The White House has since walked back on Biden’s comments, telling CNN: ‘The President’s comments do not mark a change in policy toward the administration’s handling of the virus, and there are no plans to lift the Public Health Emergency.’ 

The health emergency is currently in place until October 13 and has been in place since January 2020.  

Fauci took a different approach than the president, saying that although the outbreak’s ‘intensity’ is much lower, the approximate 400 COVID-19 deaths per day is still ‘I believe, unacceptably high.’ 

‘[There is a] lack of a uniform acceptance of the interventions that are available to us in this country where even now – more than two years, close to three years into the outbreak – we have only 67 percent of our population vaccinated and only one-half of those have received a single boost,’ Fauci told CSIS. 

Biden’s Chief Medical Advisor, who will be stepping down in December, was more worried about eradication rates in declaring COVID-19 over. 

‘We only did that with one virus which is smallpox and that was very different, because smallpox doesn’t change from year to year, or decade per decade or, even from century to century,’ he said on Monday. 

‘We’re not going to eradicate it. It’s unlikely we’re going to eliminate it, that we get to a level of control that’s low enough that it doesn’t disrupt our social order and essentially dominate what happens in society’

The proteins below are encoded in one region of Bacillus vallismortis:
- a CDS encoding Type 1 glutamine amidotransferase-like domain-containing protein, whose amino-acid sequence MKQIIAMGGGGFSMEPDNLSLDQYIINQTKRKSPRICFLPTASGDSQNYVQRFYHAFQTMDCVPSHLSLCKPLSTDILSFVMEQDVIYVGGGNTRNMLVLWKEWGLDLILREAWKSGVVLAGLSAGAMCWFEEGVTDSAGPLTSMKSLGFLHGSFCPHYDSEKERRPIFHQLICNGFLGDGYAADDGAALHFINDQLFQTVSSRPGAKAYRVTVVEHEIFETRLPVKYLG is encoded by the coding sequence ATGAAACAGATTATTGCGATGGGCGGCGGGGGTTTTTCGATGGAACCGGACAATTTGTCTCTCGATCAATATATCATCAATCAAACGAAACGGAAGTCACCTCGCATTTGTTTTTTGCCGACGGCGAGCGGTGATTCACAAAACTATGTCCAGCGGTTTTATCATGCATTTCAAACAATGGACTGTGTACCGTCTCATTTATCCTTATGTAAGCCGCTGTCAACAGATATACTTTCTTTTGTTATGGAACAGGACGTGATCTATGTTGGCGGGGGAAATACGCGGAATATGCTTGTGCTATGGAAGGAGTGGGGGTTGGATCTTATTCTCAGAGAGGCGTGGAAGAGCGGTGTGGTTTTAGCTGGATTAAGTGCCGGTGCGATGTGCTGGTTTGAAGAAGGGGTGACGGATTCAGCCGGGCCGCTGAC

The father-of-three did admit that the US is ‘heading in that direction,’ it is unlikely it will be completely eradicated, especially as Fall and Winter roll in. 

He said a ‘suspicious’ variant is already ‘on the horizon’ and the constant chance of new variants will continuously change the game, unless the vaccination rate improves. 

Fauci's words came just a day after President Joe Biden (left) told 60 Minutes that the 'pandemic is over,' despite admitting directly after that the US 'still has a problem with COVID.' Around 400 Americans are dying per day due to the coronavirus

Fauci’s words came just a day after President Joe Biden (left) told 60 Minutes that the ‘pandemic is over,’ despite admitting directly after that the US ‘still has a problem with COVID.’ Around 400 Americans are dying per day due to the coronavirus 

In August, the doctor told NPR that increasing the vaccination rate could get the virus ‘at a low enough level’ that it would not disturb ‘our social order.’ 

‘If we can get the people who’ve not been boosted to get boosted – and certainly those who’ve not been vaccinated to get vaccinated – we could be where you and I are talking about now, where we want to be, as we get into the end of this year and next year,’ he told NPR.  

In May, Fauci had announced he thought the US was ‘out of the pandemic phase,’ but quickly walked back on his statements, saying it was closer to a ‘transitional phase.’ 

He said at the time that he believed the US would reach an ‘endemic’ stage by the time he retired as head of from National Institute of Allergy and Infectious Disease (NIAID) in December, a position he held for 38 years. 

As of Monday, the US had more than 67,000 new COVID-19 cases, with a weekly average of 58,500.